Entertaining overall, but unfortunately the things that bother me most about The Gentlemen are large enough to keep this movie from being more than just alright (alight alright. Sorry, but you know I had to do it).
Basic Synopsis: An American weed empire in London. Because the one thing that would’ve probably been more distracting than Matthew McConaughey occasionally dropping into his Lincoln commercial persona is watching him attempting to do a British accent.
Brief Thoughts: Had Guy Ritchie not immediately shouted “look how clever I am” with jarring intercut footage of spinning film reels, aspect ratio alterations, and unnecessary filmmaking trivia, I may have been more on board with framing the film as a presentational and assumed interpretation of events by Hugh Grant’s investigative journalist Fletcher. Unreliable narrator tilts to storytelling are always very hit or miss for me to begin with, and though Grant’s performance was fun and refreshing enough to push me towards slowly coming back around to enjoying myself in Ritchie’s storytelling – added bonus for an A+ soundtrack and smartly written dialog that only stumbled occasionally due to certain performances that didn’t quite work for me – I still can’t help but feel like there wasn’t so much payoff to everything in the end as there was overly complicated attempts to wrap everything up with last minute reveals. Sometimes it works in Ritchie’s films, and sometimes it doesn’t. …and sometimes I need a second viewing to truly follow the thread all the way to the end.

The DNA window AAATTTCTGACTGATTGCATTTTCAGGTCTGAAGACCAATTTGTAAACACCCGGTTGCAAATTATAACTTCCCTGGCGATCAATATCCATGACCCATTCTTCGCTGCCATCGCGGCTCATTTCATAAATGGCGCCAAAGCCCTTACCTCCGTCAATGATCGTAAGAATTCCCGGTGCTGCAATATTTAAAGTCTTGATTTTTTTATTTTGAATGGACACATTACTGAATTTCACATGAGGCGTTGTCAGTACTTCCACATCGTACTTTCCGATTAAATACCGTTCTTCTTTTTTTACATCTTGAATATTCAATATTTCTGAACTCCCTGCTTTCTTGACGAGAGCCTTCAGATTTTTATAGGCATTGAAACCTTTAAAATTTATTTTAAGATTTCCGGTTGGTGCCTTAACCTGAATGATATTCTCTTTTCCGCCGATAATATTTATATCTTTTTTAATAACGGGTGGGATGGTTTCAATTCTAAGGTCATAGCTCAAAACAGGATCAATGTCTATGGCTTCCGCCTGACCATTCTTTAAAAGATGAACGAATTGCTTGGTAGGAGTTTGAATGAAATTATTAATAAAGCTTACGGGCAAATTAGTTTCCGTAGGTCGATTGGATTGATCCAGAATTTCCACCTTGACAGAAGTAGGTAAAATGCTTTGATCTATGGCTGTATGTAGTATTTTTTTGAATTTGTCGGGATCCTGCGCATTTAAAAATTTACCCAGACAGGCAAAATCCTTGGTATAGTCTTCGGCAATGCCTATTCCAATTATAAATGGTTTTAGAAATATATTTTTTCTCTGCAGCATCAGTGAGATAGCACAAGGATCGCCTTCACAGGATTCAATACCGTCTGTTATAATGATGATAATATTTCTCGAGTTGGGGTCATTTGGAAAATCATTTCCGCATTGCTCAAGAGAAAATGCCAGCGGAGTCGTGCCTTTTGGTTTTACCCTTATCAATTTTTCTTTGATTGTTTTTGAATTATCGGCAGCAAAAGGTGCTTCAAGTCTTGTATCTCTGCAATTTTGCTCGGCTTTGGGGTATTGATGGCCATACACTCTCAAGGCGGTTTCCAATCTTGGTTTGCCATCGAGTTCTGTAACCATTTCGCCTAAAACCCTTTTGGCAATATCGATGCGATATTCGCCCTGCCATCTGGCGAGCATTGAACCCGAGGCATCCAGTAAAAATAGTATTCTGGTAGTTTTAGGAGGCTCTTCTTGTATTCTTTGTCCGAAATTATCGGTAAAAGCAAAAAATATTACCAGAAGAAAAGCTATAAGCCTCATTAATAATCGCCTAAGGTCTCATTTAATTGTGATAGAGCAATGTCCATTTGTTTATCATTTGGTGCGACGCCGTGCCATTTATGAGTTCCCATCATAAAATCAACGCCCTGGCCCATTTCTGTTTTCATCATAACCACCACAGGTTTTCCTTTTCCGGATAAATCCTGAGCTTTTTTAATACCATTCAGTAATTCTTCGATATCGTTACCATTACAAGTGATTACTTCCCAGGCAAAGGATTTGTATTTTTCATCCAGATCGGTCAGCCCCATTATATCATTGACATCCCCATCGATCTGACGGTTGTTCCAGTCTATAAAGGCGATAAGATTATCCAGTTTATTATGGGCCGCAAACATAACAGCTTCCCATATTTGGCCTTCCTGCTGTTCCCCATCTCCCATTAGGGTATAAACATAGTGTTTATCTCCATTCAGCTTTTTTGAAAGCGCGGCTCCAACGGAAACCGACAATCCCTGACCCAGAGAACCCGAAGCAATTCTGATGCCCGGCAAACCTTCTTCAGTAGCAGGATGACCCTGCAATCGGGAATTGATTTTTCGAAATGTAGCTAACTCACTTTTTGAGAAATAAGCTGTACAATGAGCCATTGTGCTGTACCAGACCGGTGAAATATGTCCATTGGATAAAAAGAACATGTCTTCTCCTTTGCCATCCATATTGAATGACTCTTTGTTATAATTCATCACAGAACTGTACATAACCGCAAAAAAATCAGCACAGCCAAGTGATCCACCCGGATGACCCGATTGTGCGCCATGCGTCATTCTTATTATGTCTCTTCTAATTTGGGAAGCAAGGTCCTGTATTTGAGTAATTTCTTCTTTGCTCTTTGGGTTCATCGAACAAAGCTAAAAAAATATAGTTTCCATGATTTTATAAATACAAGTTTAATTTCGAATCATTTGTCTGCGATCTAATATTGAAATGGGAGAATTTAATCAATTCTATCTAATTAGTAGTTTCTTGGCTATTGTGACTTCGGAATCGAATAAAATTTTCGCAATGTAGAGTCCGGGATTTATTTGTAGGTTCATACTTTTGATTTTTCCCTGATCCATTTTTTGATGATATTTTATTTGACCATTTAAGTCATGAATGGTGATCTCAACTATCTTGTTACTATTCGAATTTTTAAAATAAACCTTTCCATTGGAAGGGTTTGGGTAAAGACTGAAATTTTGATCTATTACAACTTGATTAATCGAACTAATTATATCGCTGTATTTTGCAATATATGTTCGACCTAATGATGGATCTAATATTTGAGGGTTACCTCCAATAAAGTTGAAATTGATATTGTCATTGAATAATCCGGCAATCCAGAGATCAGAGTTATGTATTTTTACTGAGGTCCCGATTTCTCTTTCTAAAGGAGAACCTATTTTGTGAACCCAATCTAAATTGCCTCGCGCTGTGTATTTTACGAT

Biggest Complaint: How do you cast Colin Farrell in a role like this and not dedicate most of the movie to him?
I hate to say it, but McConaughey’s weed boss is one of the least interesting characters in the film, second only to the man he spends a lot of his scenes with (sorry Jeremy Strong). Occasionally we see the side of Pearson that got him to where he is, but these flashes of emotion pale in comparison to what a lot of the roles around him have to offer. For starters, I was far more intrigued by Mickey Pearson’s wife and his second in command (played by Michelle Dockery and Charlie Hunnam, respectively) than the boss himself; and I would love – no, I demand – a spin-off/sequel following Colin Farrell’s character. I don’t care how Pearson got to be king of the jungle, I want to know what Coach has been through considering how easy it is for him to slip from a seeming upstanding member of society helping the youth of London to better themselves to someone willing to kidnap and kill anyone and everyone to keep his boys safe. He has to have a stash of weapons buried beneath a thick layer of cement in his basement, yeah?
Trigger Warning (Mild Spoilers): Threat of rape and implied bestiality.
(Further Details – AKA More Specific Spoilers) Michelle Dockery was great in the only lead female role, and it sucks that her character devolves into a plot device for the “development” of two other characters. In other words, she basically gets fridged.
Final Thoughts: Watching The Gentlemen was very much a love/hate roller coaster ride for me, and though overall the film comes out on the positive side of the line, I don’t see myself coming around on the things that really annoyed me – and ticked me off, if I’m being quite honest – about it.